Rupert Murdoch has sent some new signals about where he and NewsCorp may stand in the brewing battle between the GOP establishment's preferences for the GOP presidential ticket in 2012 (led by paid Fox New contributor Karl Rove) -- which pointedly do not include Sarah Palin -- and the increasingly probable "rogue" presidential candidacy of Palin (also a paid Fox New contributor).
To date it has been established that Palin and Beck stand together in the use of divisive fear mongering and violence-inciting language that has already led to real violence (the head-stomping of a progressive activist by a Rand Paul supporter in Kentucky), a string of death threats directly linked to Beck (Nancy Pelosi and Patty Murray), and a near tragedy at the Tides Foundation directly linked to Beck by the shooter himself. In reaction to a challenge by myself and Michael Keegan in the Huffington Post, Palin said, "I stand with you with you, Glenn" in direct reference to his reckless rhetoric, conspiracy theories, and their palpable deranged consequences. It goes without saying that Beck (and Rush Limbaugh to boot) stand with Palin, but it's also clear that she, the one with the electoral political ambition, needs them more than they need her. Fox's Greta Van Susteren also seems to be on the Palin bandwagon.
In a little-noticed interview with the Australian Financial Review, Murdoch, echoing Palin, has announced in no uncertain terms he stands with Beck -- a "very genuine, extremely well-read libertarian" was his description of his star. Perhaps to underline the point that his top talent ought to get with the extremist Beck/Palin program, he trashed top-rated host Bill O'Reilly for a relatively even-handed interview of Hillary Clinton. "Disgraceful," Murdoch called O'Reilly's handling of that interview. Murdoch's disgraceful statement -- and its message to all of Fox's on-air talent and producers -- shows once again the cynicism and deception behind the slogan "Fair and Balanced." (Bill, I have tried to be booked on your show for years without success. I would be happy to come on soon to defend your handling of the Clinton interview and analyze your boss's trashing of you.)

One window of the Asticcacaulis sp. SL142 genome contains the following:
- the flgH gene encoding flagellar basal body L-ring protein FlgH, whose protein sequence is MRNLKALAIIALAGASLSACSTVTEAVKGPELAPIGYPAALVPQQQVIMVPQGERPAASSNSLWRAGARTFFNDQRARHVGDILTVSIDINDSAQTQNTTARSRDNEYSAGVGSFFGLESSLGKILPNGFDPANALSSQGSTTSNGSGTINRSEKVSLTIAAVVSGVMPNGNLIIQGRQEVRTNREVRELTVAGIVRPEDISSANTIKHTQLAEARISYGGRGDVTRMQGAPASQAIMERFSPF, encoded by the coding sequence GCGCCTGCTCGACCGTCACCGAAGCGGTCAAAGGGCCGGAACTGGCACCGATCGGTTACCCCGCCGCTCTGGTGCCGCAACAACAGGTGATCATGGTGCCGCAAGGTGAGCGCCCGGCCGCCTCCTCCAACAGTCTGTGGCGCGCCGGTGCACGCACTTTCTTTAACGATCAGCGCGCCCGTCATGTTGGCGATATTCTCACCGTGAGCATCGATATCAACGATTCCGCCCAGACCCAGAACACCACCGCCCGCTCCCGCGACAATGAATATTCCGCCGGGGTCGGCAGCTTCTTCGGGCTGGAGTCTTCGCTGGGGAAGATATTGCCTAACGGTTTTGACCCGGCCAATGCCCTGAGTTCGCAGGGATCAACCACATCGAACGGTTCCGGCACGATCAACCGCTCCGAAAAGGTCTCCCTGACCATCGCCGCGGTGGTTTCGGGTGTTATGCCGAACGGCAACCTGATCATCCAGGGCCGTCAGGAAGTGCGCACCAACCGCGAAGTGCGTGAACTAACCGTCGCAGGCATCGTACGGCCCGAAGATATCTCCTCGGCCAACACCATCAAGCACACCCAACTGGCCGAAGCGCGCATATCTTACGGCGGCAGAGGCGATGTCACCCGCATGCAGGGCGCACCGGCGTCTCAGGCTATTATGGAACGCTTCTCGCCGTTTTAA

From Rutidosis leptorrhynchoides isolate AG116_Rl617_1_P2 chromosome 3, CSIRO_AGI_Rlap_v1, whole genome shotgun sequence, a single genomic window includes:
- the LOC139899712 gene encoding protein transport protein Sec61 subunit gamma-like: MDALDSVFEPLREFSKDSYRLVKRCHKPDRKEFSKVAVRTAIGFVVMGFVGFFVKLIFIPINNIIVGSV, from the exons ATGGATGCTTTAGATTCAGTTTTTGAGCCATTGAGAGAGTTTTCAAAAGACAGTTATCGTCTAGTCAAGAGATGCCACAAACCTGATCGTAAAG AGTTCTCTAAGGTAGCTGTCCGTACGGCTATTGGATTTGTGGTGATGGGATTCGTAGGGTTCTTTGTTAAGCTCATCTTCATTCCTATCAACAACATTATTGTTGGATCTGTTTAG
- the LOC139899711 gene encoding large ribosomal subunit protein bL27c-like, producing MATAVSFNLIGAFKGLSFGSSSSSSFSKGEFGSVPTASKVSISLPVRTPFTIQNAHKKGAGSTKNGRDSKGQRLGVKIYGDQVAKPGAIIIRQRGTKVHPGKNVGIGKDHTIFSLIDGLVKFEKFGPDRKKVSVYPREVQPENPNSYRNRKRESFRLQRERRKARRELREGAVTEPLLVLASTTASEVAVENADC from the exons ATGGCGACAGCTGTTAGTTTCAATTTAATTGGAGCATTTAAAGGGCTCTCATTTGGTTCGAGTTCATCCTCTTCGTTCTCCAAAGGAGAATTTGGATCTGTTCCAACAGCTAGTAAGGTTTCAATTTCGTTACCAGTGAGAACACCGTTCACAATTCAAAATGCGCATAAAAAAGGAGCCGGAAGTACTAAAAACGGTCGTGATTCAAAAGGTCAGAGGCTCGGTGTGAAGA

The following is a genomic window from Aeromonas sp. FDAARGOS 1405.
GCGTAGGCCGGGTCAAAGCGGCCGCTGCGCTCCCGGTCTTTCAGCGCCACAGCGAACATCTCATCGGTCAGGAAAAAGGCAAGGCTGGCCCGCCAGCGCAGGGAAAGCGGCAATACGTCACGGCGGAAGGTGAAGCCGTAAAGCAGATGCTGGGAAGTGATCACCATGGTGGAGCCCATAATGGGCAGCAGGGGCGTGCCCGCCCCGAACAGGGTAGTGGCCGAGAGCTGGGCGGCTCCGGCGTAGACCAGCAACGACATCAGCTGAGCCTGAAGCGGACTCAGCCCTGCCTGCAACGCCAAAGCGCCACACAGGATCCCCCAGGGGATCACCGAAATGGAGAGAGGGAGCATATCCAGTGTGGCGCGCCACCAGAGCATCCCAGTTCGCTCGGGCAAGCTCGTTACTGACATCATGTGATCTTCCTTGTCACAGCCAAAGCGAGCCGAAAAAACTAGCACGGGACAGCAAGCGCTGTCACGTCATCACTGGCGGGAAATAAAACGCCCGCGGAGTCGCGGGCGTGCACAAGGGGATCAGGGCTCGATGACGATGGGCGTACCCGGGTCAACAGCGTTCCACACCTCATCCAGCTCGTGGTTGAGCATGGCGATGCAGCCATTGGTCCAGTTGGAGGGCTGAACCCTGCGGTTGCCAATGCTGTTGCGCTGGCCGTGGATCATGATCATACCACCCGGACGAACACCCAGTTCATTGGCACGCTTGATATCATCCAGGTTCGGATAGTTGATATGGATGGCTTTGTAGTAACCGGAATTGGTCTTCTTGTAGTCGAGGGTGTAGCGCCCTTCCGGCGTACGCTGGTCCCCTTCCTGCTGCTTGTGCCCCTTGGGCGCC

Could be that Murdoch wants to back the hottest Fox stars -- Beck and Palin -- for financial reasons; he observed in the same interview that Fox is "beating the shit" out of CNN in the ratings. Of Beck he said: "Millions -- millions -- watch him at 5 in the afternoon!!" Could be that he views Tea Party agitation as merely something to be ginned up by Beck and Palin, and used in the service of a victory against Obama by ANY GOP nominee, which he will do everything he can, in the accustomed role of political kingmaker, to ensure. "The Tea Party will stiffen the back of the Republican Party," Murdoch said.
This, itself, telegraphs far and wide within Fox that Murdoch's prior statement that Fox should not support the Tea Party or any political party is no longer operative (doesn't look like it ever was anyway, except when Fox humiliated Sean Hannity by yanking him off a Tea Party fundraiser at the eleventh hour). But words matter when you are the boss, and Murdoch has now flip-flopped. When asked by the Australian interviewer, "Are you worried by the attacks on Fox for bias and its support for the Tea Party and Republicans?" Murdoch replied, "Noooo...People love Fox News."
But there is more to suggest Murdoch has shown his hand -- not just in standing with Beck -- but by signaling that he will throw the weight of his powerful political apparatus disguised as a media empire behind Palin as his favored GOP nominee.
In the same interview, Murdoch quoted Mike Bloomberg as telling him that after Bloomberg met with Obama, Bloomberg "came back and said I'd never met in my life a more arrogant man." Murdoch, a close personal friend and political supporter of Bloomberg, who used the New York Post to help elect the mayor, endorsed Bloomberg's purported views of Obama.